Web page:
The research of assistant professor Abby Doyle, who joined the faculty in 2008, is changing the way molecules are coupled together.
The research of assistant professor Abby Doyle, who joined the faculty in 2008, is changing the way molecules are coupled together.
Frank Wojciechowski

As manipulators of molecules, chemists are the ultimate realists. So it comes as something of a surprise to hear David MacMillan, the chairman of the Princeton chemistry department, sounding almost mystical as he describes the department’s stunning new home: “When you walk into this building, it’s like walking into a cathedral,” MacMillan said.  

“‘Cathedral’ is probably the wrong word, because it has this somber connotation,” he said. “We feel as if we are in this big, expansive, bright, open place — like having a new home that’s much bigger and nicer than your old home. You just feel so excited and proud.”

Frick Chemistry Laboratory, which cost $278 million and opened for classes this spring, is truly a wondrous place. As designed by the English architect Sir Michael Hopkins, it rises four stories from broad Taylor Commons, an atrium with offices on one side and labs on the other, and with airy white sculptures hanging from the 75-foot-high glass ceiling. For potion masters like MacMillan, it’s Hogwarts without the gloom. Said Martin Semmelhack, a member of the department since 1978: “Every morning, you walk in the building and feel it’s exciting.”

“Old” Frick — built in 1929 — was a lovely looking building, but it was no longer conducive to the pursuit of cutting-edge science in the 21st century. Not only was it hard to recruit world-class faculty and grad students to what was essentially a rabbit warren, but its cramped, gloomy hallways seemed to darken the department’s mood, along with its zeal for collaboration.  

The result was that a decade ago, chemistry had become, in the most diplomatic formulation President Tilghman could manage, one of Princeton’s “least-strong departments.” As a microbiologist with close ties to chemistry, she was determined to change that, to make chemistry a “top-five” department, like math, physics, and biology. Princeton’s share of the royalties from the cancer drug Alimta (see story, next page) gave the project a huge boost.  

Word of the new building has helped attract young chemists. Not only are grad-school applications up more than 25 percent in the past five years, but most are coming from the very top applicants, which was not true 10 years ago. At the same time, the yield is up — from 30 percent in 2005­–06 to 44 percent in 2010-11. William Russel, dean of the graduate school and chairman of the committee that mapped a new path for the department, said that “letters from around the country speak of it as a top-five department.”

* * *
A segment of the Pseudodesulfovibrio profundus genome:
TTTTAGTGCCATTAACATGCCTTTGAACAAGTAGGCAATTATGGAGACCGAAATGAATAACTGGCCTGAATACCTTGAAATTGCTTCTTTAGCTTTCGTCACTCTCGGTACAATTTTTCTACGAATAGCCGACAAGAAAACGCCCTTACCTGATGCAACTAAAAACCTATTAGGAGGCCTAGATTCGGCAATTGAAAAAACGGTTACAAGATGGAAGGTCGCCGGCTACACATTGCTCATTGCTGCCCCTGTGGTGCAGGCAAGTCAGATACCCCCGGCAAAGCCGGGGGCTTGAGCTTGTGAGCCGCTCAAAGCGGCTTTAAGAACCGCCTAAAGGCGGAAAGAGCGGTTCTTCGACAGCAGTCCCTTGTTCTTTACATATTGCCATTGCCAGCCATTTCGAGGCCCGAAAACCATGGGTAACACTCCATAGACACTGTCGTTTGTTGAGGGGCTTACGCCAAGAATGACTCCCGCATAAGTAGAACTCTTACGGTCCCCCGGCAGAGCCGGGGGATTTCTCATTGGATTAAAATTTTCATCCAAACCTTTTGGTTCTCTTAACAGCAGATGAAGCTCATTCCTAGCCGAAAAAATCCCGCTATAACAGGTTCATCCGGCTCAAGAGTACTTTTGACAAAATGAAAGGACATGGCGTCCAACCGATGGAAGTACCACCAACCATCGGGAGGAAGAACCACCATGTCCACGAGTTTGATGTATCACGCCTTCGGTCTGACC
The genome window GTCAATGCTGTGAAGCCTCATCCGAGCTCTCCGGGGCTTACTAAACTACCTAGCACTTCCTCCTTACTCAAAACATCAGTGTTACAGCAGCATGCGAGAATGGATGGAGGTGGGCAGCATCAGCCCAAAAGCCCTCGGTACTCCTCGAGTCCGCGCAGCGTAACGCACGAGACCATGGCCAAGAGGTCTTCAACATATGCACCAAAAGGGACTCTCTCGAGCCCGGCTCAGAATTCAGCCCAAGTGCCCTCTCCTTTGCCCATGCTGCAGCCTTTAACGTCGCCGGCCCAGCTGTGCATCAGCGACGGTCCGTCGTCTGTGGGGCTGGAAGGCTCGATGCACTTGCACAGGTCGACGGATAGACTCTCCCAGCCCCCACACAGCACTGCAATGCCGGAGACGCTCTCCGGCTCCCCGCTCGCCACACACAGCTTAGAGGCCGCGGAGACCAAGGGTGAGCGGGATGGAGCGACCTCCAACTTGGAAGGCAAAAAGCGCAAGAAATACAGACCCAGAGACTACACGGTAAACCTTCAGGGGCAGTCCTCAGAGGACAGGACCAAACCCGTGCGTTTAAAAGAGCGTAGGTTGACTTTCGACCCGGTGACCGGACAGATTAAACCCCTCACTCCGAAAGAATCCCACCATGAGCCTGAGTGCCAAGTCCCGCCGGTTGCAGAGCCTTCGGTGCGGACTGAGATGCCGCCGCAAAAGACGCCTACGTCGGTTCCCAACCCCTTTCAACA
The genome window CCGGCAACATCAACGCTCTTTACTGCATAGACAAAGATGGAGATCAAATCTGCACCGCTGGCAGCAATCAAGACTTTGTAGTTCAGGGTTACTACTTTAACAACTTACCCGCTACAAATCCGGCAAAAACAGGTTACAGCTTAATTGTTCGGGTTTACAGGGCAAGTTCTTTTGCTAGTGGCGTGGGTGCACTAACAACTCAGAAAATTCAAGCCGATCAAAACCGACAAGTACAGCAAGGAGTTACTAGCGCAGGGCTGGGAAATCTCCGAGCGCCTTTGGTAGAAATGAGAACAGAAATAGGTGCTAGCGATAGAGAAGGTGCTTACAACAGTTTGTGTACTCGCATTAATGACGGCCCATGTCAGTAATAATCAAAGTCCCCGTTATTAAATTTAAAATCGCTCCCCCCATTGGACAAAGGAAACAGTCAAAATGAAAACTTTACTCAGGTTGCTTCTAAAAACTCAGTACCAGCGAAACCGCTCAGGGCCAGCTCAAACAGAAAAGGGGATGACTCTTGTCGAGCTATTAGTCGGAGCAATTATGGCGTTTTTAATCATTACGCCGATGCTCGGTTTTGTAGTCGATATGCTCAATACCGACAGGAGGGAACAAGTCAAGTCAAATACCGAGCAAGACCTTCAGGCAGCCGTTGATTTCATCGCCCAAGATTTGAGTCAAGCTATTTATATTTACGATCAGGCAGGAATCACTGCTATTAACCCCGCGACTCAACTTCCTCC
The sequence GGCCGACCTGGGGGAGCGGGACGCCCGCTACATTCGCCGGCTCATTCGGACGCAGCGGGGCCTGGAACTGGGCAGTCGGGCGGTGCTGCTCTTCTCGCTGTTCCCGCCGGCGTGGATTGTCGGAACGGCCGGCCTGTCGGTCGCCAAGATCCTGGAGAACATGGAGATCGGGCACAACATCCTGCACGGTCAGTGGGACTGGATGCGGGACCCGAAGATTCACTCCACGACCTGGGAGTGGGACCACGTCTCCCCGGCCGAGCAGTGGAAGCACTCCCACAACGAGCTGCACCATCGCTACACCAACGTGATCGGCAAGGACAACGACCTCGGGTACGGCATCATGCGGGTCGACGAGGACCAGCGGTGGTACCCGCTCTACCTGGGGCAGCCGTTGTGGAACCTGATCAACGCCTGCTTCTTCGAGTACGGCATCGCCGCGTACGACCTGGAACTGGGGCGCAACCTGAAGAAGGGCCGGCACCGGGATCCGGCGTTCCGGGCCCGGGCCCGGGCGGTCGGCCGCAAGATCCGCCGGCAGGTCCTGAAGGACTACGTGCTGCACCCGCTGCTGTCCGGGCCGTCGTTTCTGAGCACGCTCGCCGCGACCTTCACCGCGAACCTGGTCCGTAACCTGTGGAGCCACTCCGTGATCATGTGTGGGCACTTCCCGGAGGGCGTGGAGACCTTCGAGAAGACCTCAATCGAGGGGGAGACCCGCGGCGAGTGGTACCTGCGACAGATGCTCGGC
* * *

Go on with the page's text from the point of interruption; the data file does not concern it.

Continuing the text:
“There’s a gravitational pull to the place,” agreed Tom Muir, a leading chemist specializing in protein function in complex systems of biomedical interest who is soon to join the department, from Rockefeller ­University in New York.

MacMillan, a charming Glaswegian and a Scottish foodie, is a big part of that pull. His work is focused on chemical reactions that allow organic molecules (including medicines) to be built faster, more cheaply, more safely, and on the basis of completely new concepts. After stints at Harvard, UC Berkeley, and Caltech, MacMillan arrived at Princeton five years ago. He was not sure at first that he wanted to come, but was persuaded when he saw how ambitious the University’s plans were for the department.  

MacMillan is aiming to gather not just the finest young chem­ists, but those “who care the most about being able to function as an interactive group,” he said. “We go out for dinners all the time. We have fun. That collegiality is what I’m most proud of.”  

The new building reinforces that quite consciously. There are few walls between the labs and glass is everywhere, which means that one sees one’s colleagues constantly. “It’s completely flowing space,” said MacMillan. “So there’s not this territorial aspect to it — ‘Get your beeker off my table!’ ”  

Something else that had to change was the department’s fundamental approach to chemistry: It was one of the last departments anywhere still clinging to the notion that chemistry should be an intellectual pursuit without regard for potential real-world applications. That, said MacMillan, was crazy, because “chemistry holds the solution to so many of the problems we are facing in the world today.”  

Russel and his committee identified four areas for the new department to concentrate on: catalysis and synthesis, which look for new forms of chemical reactions; new alternative energies; searching for new materials; and chemical biology, which spurs the development of new biological medicines. All four hold the promise of making a real contribution to humanity.  

As an example, MacMillan pointed with excitement to assistant professor Abby Doyle’s work in organic synthesis and catalysis, which is changing the way people go about coupling molecules together. Just three years out of grad school at Harvard, Doyle — who is the daughter of former Princeton provost and current University of Pennsylvania president Amy Gutmann — may revolutionize the way pharmaceuticals are made. Persuading her to come to Princeton was a group effort, not to mention an absolute coup.  

Doyle is one of nine new faculty members hired since the department began its reorganization five years ago.   Another is Paul Chirik, one of the foremost organometallic chemists in the world, who’s just come from Cornell.